Carbon markets and COP26
After six years of negotiation, COP26 resolved one of the outstanding issues of the Paris Rulebook when it reached a consensus on a global carbon market mechanism. Article 6 of the Paris Agreement set...
A role for coal?
The Glasgow Climate Pact is the first COP decision to mention coal. This has been widely viewed as a real achievement. Even campaigners who slam the wording of the Pact tend to see the inclusion of coal...
Financing COP 26 outcomes
It was a watershed moment, according to Mark Carney. The UN Special Envoy for Climate Action and Finance was introducing the Glasgow Financial Alliance for Net Zero (Gfanz): over 450 banks, asset managers...
Greenhouse gas removals: new technologies and new markets
“Keep 1.5 degrees alive” was a common slogan at COP26. The Glasgow Climate Pact which concluded the conference reaffirmed the goal, set in the Paris Agreement, to “pursue efforts to limit the temperature...
The European Commission launches second call for large-scale project proposals...
The European Commission has launched on 26 October 2021 a second call for proposals of large-scale projects in the context of the Innovation Fund, with a budget of EUR 1.5 billion. Innovative clean energy...
The ceremonial opening of COP 26
Sunday morning saw the opening of COP26 in Glasgow. For the next two weeks, global heads of state, climate experts, and civil society will participate in a series of talks, negotiations, and events, all...
Climate Risk report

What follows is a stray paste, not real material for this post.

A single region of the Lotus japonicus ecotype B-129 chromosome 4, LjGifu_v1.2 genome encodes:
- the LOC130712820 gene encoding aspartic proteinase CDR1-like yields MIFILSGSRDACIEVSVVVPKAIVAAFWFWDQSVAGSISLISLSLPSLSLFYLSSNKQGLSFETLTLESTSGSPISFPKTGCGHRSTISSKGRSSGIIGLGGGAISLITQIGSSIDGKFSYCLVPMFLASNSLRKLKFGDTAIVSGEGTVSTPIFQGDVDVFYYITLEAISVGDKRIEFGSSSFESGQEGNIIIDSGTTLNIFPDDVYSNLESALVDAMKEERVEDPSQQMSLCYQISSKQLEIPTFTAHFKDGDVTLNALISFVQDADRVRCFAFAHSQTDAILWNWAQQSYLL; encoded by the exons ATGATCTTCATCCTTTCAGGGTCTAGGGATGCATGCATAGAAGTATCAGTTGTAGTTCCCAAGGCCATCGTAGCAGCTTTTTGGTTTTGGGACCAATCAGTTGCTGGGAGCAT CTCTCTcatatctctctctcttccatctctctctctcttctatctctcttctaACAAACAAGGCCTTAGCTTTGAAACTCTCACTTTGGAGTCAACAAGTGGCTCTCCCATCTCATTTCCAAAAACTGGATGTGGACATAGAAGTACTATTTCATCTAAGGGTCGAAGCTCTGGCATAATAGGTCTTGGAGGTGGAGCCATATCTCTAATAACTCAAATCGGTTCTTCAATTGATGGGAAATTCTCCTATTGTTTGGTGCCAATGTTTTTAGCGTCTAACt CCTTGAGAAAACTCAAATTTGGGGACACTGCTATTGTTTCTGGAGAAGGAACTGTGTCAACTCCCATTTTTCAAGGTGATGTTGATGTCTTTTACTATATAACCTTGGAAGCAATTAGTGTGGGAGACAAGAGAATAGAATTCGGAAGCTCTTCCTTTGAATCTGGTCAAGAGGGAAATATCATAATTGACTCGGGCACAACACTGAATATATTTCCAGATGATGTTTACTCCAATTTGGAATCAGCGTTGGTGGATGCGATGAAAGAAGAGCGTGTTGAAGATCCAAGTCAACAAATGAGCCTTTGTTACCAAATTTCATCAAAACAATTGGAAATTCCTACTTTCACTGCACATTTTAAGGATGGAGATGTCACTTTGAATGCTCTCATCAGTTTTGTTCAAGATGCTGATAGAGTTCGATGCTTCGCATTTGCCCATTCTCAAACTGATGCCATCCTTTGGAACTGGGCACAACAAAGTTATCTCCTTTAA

At COP26 institution after institution came forward to make stronger commitments to what is now broadly seen in most countries as a common goal: to reduce global carbon dioxide emissions. In particular, the private sector stepped up to the plate. For example, the Glas­gow Fin­an­cial Alliance for Net Zero posited a potential USD 130tn of private capital to accelerate the green trans­ition. COP26 also escalated the role of climate disclosures in achieving net zero. To achieve global comparability, the In­ter­na­tion­alSus­tain­ab­il­ity Standards Board (ISSB) is to deliver a global baseline that gives investors in­form­a­tion about the climate and sustainability risks in relation to companies they (may) invest in. Further, the UK introduced requirements for all listed companies to produce net-zero transition plans by 2023. These are seen as drivers for achieving climate-positive investing. International commercial lawyers have a crucial role to play in navigating and implementing the frameworks that emerge from COP26. Being guardians of the rule of law and facilitators of business and trade, lawyers will be at the centre of discussions on what our clients are required to do, and also on what they should do in light of wider societal and reputational considerations. It is in our clients’ interests that we guide them toward outcomes in line with wider societal ambitions. To do oth­er­wise would, among other things, risk placing them at a competitive disadvantage as the world pivots toward a clearer climate mitigation agenda. Climate Risk is a broad term and covers a multitude of concepts. This report focuses on three legal risks. First, of financial institutions holding corporates to account over perceived climate risks. Second, the risk to corporates on what they do and say about the impact on their business from (or from their business on) climate change. Finally, risk of litigation against corporates relating to climate change. As lawyers, what we see is broadly a great desire among our clients to be part of the solution on climate change. Almost all major corporate clients that we speak to wish to take positive steps that are in line with the desire for climate action, and also to capitalise on the op­por­tun­it­ies presen­ted as we transition to a net zero economy. We find that, among the investment community, vast capital is ready and available to be deployed on in­fra­struc­ture and other projects that will push the agenda forward. The question is whether there is sufficient clarity on the agenda, the rules and the risks involved. As this report shows, a key driver of Climate Risk for corporates revolves around information. Both quan­ti­fi­able in­form­a­tion about the potential direct impacts of climate change on particular sectors and businesses. And also con­sist­ent, comparable and reliable information about the companies themselves. Companies are pro­du­cing re­ports that are deluging investors on how they are measuring and managing their impact on and from climate change. However, there is some distance to go before investors can compare the information across the economy to make informed de­cisions. Or­gan­isa­tions such as Baringa, who have kindly con­trib­uted to this report, support the same clients from a parallel perspective. They help investors and corporates to assess climate risk exposure by using Baringa’s Climate Change Scenario Modelling. Tools such as these are invaluable for making the best decisions from the information available on risks to companies and the credibility of their adaptation and transition plans. On climate litigation, this is a direct and growing risk to corporates who fall under the spotlight of a variety of potential claims against an increasing number of po­ten­tial claimants. It is prudent to actively manage this risk through dispute avoidance strategies, having plans in place to deal quickly and effectively with the situation where a claim is brought, and understanding the key features that are typically at play in such litigation. Corporates are well aware that climate risks are an integral feature of their business planning. What some oc­ca­sion­ally criticise is the lack of long term cer­tainty. Mak­ing knee jerk decisions based on woolly polit­ic­al sen­ti­ments that could change tomorrow rarely makes good business sense. Clearer long term policy statements from governments and inter-gov­ern­ment­al in­sti­tu­tions can help on this, as well as clearer policies on how governments see the shape of the future zero carbon economy, and the pathways to it. Quite apart from the outcomes of COP26, with the private sector committing en masse to the climate agenda and the ability to scrutinise the private sector’s re­sponse through climate disclosures, net zero plans and other actions they take, we anticipate that the issue of Climate Risk will continue to rise up boardroom agendas.